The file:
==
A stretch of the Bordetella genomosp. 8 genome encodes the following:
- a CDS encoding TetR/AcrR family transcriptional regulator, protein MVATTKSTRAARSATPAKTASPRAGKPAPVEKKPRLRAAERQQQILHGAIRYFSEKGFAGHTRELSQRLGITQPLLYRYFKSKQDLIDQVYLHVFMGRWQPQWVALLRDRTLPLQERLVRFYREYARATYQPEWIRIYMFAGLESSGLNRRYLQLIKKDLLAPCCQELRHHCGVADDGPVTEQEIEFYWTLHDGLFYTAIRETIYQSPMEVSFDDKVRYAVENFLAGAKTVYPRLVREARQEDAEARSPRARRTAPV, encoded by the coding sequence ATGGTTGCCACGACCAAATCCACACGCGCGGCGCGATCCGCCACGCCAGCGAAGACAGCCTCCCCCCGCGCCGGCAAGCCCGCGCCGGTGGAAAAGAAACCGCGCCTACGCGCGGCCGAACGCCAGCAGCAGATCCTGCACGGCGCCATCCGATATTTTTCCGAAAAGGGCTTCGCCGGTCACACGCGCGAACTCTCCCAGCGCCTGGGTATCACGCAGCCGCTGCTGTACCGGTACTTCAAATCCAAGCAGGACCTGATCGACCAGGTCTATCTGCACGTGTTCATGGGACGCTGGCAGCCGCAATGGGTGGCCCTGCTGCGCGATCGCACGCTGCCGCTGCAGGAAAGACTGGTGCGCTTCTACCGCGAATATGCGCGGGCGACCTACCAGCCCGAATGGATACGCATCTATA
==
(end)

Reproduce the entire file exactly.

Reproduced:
A stretch of the Bordetella genomosp. 8 genome encodes the following:
- a CDS encoding TetR/AcrR family transcriptional regulator, protein MVATTKSTRAARSATPAKTASPRAGKPAPVEKKPRLRAAERQQQILHGAIRYFSEKGFAGHTRELSQRLGITQPLLYRYFKSKQDLIDQVYLHVFMGRWQPQWVALLRDRTLPLQERLVRFYREYARATYQPEWIRIYMFAGLESSGLNRRYLQLIKKDLLAPCCQELRHHCGVADDGPVTEQEIEFYWTLHDGLFYTAIRETIYQSPMEVSFDDKVRYAVENFLAGAKTVYPRLVREARQEDAEARSPRARRTAPV, encoded by the coding sequence ATGGTTGCCACGACCAAATCCACACGCGCGGCGCGATCCGCCACGCCAGCGAAGACAGCCTCCCCCCGCGCCGGCAAGCCCGCGCCGGTGGAAAAGAAACCGCGCCTACGCGCGGCCGAACGCCAGCAGCAGATCCTGCACGGCGCCATCCGATATTTTTCCGAAAAGGGCTTCGCCGGTCACACGCGCGAACTCTCCCAGCGCCTGGGTATCACGCAGCCGCTGCTGTACCGGTACTTCAAATCCAAGCAGGACCTGATCGACCAGGTCTATCTGCACGTGTTCATGGGACGCTGGCAGCCGCAATGGGTGGCCCTGCTGCGCGATCGCACGCTGCCGCTGCAGGAAAGACTGGTGCGCTTCTACCGCGAATATGCGCGGGCGACCTACCAGCCCGAATGGATACGCATCTATA